> Only right now, the cache application causes files to disappear at random points in time. Volatile ranges on files just moves a common cache management mechanism into the filesystem so it can be done when the filesystem needs it to be done....
Yes, and having filesystems able to disappear (parts of) files all by themselves with no application involvement seems like a *major* change, and seems rather scary to me.
I mean, in the intended usage, the application itself expects its data to disappear, sure. But, I'm wondering about other knock-on effects of these sorts of files being able to exist. Will I, as admin, be able to easily tell that some files are "disappear-y"? New feature added to "ls"? How can I tell how much space is used by such data? New fields in "df"?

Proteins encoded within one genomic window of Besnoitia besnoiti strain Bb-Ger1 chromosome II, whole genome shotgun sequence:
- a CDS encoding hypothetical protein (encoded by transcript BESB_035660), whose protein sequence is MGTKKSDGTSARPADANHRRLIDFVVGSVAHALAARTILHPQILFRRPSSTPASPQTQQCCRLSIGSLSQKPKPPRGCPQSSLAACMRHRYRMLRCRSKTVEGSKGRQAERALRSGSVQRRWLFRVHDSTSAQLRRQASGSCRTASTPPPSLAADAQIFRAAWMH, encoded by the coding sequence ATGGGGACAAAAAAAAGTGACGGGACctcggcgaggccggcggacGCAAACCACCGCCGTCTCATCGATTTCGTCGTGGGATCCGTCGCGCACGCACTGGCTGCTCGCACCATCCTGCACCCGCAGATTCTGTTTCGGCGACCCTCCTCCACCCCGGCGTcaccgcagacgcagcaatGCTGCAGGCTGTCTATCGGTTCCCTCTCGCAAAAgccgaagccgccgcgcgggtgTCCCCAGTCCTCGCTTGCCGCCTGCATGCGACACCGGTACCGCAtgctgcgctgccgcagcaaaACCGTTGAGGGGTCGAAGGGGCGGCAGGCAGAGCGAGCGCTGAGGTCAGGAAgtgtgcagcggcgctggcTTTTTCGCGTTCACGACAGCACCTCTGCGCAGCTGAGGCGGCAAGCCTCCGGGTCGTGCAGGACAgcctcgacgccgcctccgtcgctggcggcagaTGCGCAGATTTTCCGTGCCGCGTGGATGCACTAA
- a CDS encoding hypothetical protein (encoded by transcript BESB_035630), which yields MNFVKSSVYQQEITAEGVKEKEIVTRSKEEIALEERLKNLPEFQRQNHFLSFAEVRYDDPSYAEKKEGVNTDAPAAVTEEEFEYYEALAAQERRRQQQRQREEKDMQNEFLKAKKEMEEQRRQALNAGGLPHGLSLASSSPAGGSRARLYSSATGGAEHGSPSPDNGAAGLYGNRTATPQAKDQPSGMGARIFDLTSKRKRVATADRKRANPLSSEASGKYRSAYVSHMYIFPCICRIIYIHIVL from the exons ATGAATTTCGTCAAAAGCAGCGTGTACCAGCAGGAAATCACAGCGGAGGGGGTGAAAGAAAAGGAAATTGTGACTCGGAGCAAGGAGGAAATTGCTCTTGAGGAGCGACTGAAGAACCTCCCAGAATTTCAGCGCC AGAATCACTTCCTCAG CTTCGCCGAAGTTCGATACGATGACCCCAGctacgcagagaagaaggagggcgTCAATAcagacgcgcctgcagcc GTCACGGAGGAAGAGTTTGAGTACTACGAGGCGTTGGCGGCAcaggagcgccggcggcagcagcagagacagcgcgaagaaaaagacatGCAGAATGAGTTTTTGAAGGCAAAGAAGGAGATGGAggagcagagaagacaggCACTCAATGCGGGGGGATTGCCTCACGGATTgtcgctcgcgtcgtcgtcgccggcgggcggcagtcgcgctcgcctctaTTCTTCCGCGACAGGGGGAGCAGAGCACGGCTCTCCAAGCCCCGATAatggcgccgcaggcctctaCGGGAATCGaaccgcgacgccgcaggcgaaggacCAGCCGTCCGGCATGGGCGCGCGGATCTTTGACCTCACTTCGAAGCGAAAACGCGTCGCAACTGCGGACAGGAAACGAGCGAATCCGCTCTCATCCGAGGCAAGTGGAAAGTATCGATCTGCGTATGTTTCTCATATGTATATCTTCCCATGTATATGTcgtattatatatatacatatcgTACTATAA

What sorts of controls over who can mark data like that will there be? Can it cause a security issue for data to disappear in the middle of a file unexpectedly? Maybe clearing volatile-ness on file ownership or permissions change fixes that?
I dunno...it just seems like so much complication versus in-memory volatility that it doesn't seem worth it. And, worse, pinning it to fallocate instead of something like madvise makes the API so much more fiddly to use for a simple in-memory case.